1611, Authorised (King James) Version, Bible, Psalms CXLV:

I will extol thee, my God, O king; and I will bless thy name for ever and ever.

 2011, Jonathan Watts, The Guardian, 18 March:

He was at work in a nearby city when the tsunami struck. ‘As soon as I saw it, I called home. It rang and rang, but there was no answer.’

 Introducing a parenthetical or explanatory clause. [from 10th c.]
 1918, George W. E. Russell, Prime Ministers and Some Others:

The word "capable" occurs in Mr. Fisher's Bill, and rightly, because our mental and physical capacities are infinitely varied.

 2008, The Guardian, 29 Jan 2008:

President Pervez Musharraf is undoubtedly sincere in his belief that he, and he alone, can save Pakistan from the twin perils of terrorism and anarchy.

 Introducing the continuation of narration from a previous understood point; also used alone as a question: ‘and so what?’.
 1611, Authorised (King James) Version, Bible, Revelation XIV:

And I heard a voice from heaven, as the voice of many waters, and as the voice of a great thunder: and I heard the voice of harpers harping with their harps […].

 1861, Charles Dickens, Great Expectations:

‘You take it smoothly now,’ said I, ‘but you were very serious last night, when you swore it was Death.’ ‘And so I swear it is Death,’ said he, putting his pipe back in his mouth […].

 1914, Saki, ‘The Lull’, Beasts and Superbeasts:

And, Vera,’ added Mrs. Durmot, turning to her sixteen-year-old niece, ‘be careful what colour ribbon you wear in your hair […].’

 (now regional または somewhat colloquial) Used to connect two verbs where the second is dependent on the first: ‘to’. Used especially after come, go and try. [from 14th c.]
 1817, Jane Austen, Sanditon:

Beyond paying her a few charming compliments and amusing her with gay conversation, had he done anything at all to try and gain her affection?

 1989, James Kelman, A Disaffection:

Remember and help yourself to the soup! called Gavin.

 Introducing a qualitative difference between things having the same name; "as well as other". [from 16th c.]
 1936, The Labour Monthly, vol. XVIII:

Undoubtedly every party makes mistakes. But there are mistakes and mistakes.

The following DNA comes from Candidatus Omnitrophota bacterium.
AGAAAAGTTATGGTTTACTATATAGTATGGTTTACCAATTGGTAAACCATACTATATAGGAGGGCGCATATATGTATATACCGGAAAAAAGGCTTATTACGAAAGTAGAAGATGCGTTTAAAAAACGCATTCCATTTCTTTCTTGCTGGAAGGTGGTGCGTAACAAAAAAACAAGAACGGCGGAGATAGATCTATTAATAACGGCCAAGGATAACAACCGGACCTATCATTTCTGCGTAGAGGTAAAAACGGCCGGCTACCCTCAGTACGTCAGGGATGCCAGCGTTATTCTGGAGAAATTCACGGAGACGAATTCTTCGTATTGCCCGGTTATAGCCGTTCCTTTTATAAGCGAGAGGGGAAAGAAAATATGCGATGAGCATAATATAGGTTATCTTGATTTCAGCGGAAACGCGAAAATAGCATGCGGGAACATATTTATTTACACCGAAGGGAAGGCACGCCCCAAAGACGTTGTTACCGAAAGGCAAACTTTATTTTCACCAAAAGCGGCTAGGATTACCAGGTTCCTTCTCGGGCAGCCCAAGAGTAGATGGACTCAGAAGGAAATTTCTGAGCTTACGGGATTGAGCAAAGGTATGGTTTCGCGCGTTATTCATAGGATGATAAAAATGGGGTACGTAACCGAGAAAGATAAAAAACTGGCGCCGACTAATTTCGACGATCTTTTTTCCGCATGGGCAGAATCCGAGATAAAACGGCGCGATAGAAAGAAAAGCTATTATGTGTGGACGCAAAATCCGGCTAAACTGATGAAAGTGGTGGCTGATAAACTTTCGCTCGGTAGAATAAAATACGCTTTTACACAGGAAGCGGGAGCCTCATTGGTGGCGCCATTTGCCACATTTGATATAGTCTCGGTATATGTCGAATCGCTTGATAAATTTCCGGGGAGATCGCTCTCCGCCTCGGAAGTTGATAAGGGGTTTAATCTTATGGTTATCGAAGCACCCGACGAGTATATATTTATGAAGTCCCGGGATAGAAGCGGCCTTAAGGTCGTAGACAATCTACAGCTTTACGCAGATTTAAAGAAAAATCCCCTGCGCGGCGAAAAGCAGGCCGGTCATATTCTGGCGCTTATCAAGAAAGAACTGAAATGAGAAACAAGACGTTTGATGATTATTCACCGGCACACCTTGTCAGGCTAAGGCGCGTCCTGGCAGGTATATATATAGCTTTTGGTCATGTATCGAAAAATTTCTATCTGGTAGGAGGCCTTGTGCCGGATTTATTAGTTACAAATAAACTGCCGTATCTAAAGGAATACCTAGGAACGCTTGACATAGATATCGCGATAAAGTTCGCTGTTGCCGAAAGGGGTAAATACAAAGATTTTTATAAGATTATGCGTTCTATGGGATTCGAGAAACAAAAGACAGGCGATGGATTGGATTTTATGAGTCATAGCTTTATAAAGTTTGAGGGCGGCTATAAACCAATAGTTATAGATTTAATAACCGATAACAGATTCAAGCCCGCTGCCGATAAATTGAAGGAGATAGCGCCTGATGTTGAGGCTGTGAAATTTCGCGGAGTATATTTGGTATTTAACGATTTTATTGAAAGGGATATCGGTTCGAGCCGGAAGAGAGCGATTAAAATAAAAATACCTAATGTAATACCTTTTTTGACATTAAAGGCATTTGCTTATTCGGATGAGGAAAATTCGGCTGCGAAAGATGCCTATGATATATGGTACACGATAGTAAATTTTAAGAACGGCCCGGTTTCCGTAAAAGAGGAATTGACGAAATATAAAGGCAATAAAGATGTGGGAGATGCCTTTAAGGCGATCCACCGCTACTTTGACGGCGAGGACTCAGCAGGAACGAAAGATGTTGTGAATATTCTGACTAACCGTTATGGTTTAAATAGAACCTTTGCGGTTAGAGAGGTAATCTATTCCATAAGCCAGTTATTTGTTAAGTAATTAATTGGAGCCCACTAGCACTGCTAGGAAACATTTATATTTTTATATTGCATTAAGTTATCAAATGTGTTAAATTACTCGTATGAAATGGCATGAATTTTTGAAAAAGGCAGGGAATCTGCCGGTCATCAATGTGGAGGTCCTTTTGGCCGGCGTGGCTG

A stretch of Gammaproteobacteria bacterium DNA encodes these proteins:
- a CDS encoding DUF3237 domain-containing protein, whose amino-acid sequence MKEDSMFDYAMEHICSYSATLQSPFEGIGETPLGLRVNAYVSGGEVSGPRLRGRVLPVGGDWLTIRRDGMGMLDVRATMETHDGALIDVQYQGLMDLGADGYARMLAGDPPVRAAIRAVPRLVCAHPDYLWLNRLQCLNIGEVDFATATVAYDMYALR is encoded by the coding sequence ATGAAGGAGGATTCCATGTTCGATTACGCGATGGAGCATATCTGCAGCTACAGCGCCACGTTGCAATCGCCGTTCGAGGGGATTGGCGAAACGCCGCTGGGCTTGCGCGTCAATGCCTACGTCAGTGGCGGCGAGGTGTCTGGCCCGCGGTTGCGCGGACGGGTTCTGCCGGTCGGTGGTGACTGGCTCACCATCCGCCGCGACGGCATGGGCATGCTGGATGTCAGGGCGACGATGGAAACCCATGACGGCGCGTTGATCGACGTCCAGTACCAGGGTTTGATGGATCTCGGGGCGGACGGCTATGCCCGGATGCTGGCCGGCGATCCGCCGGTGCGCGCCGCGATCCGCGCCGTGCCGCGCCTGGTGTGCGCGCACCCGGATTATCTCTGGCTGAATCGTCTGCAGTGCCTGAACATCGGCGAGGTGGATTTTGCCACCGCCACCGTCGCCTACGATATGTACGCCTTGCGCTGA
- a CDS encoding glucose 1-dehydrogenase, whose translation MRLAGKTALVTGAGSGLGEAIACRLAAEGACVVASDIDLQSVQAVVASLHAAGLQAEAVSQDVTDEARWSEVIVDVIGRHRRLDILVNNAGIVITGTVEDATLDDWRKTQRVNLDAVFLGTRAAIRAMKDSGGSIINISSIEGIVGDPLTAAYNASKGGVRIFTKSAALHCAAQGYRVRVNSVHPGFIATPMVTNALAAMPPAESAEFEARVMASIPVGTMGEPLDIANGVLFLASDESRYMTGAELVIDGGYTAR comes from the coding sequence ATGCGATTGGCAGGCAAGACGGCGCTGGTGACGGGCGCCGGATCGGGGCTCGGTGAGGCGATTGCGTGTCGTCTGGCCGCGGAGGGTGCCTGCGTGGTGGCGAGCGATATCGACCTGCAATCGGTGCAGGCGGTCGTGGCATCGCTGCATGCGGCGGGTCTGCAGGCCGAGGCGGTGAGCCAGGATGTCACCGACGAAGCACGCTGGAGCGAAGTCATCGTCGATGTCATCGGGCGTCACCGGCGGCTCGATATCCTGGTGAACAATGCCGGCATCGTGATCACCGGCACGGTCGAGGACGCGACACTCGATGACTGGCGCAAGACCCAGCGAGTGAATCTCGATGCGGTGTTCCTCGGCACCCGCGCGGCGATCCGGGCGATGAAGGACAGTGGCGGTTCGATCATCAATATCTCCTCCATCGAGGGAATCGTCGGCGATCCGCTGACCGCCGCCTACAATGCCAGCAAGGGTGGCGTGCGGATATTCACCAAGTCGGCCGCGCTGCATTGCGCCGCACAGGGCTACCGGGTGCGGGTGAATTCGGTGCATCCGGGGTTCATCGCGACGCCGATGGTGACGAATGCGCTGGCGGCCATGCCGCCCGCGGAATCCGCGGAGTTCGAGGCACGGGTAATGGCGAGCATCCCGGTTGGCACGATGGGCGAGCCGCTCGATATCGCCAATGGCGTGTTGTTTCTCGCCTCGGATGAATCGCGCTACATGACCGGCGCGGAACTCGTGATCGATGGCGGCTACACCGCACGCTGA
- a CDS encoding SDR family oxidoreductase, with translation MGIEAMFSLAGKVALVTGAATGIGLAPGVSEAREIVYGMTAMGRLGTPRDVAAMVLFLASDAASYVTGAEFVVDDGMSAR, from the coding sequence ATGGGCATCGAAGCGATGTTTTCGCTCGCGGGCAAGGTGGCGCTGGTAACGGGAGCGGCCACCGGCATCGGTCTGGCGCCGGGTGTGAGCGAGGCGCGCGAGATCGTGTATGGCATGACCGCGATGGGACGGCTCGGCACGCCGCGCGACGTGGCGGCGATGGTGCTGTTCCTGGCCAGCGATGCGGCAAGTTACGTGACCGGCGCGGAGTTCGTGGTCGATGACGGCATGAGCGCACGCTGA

1972, Esquire, vol. LXXVIII:

"There are managers and there are managers," he tells me. "I'm totally involved in every aspect of Nina's career."

 Used to combine numbers in addition; plus (with 単数形 または 複数形 verb). [from 17th c.]
 1791, James Boswell, Life of Samuel Johnson:

‘Nobody attempts to dispute that two and two make four: but with contests concerning moral truth, human passions are generally mixed […].’

 1871, Lewis Carroll, Through the Looking-Glass, and What Alice Found There:

‘Can you do Addition?’ the White Queen asked. ‘What's one and one and one and one and one and one and one and one and one and one?’

 (heading) Expressing a condition.
 (now US dialectal) If; provided that. [from 13th c.]
 1485, Sir Thomas Malory, Le Morte Darthur, Book VII:

"Where ys Sir Launcelot?" seyde King Arthure. "And he were here, he wolde nat grucche to do batayle for you."

 1526, William Tyndale, trans. Bible, Matthew XIV:

Peter answered, and sayde: master, and thou be he, bidde me come unto the on the water.

 1958, Shirley Ann Grau, The Hard Blue Sky:

"And he went slower," Mike said softly, "he go better."

 (obsolete) As if, as though. [15th-17th c.]
 1600, William Shakespeare, A Midsummer Night's Dream, I.2:

I will roare you, and 'twere any Nightingale.

 Francis Bacon

As they will set an house on fire, and it were but to roast their eggs.

引用
 For quotations of use of this term, see Citations:and.
使用する際の注意点
使用する際の注意点
 Beginning a sentence with and or other coordinating conjunctions is considered incorrect by classical grammarians arguing that a coordinating conjunction at the start of a sentence has nothing to connect, but use of the word in this way is very common. The practice will be found in literature from Anglo-Saxon times onwards, especially as an aid to continuity in narrative and dialogue. The OED provides examples from the 9th century to the 19th century, including one from Shakespeare’s King John:Arthur. Must you with hot Irons, burne out both mine eyes? Hubert. Young boy, I must. Arthur. And will you? Hubert. And I will.” It is also used for other rhetorical purposes, especially to denote surprise

(O John! かつ you have seen him! And are you really going?—1884 in OED)

and sometimes just to introduce an improvised afterthought

(I’m going to swim. And don’t you dare watch—G. Butler, 1983)
It is, however, poor style to separate short statements into separate sentences when no special effect is needed: I opened the door and I looked into the room (not *I opened the door. And I looked into the room). Combining sentences or starting with in addition or moreover is preferred in formal writing.
 And is often omitted for contextual effects of various kinds, especially between sequences of descriptive adjectives which can be separated by commas or simply by spaces

(The teeming jerrybuilt dun-coloured traffic-ridden deafening city—Penelope Lively, 1987)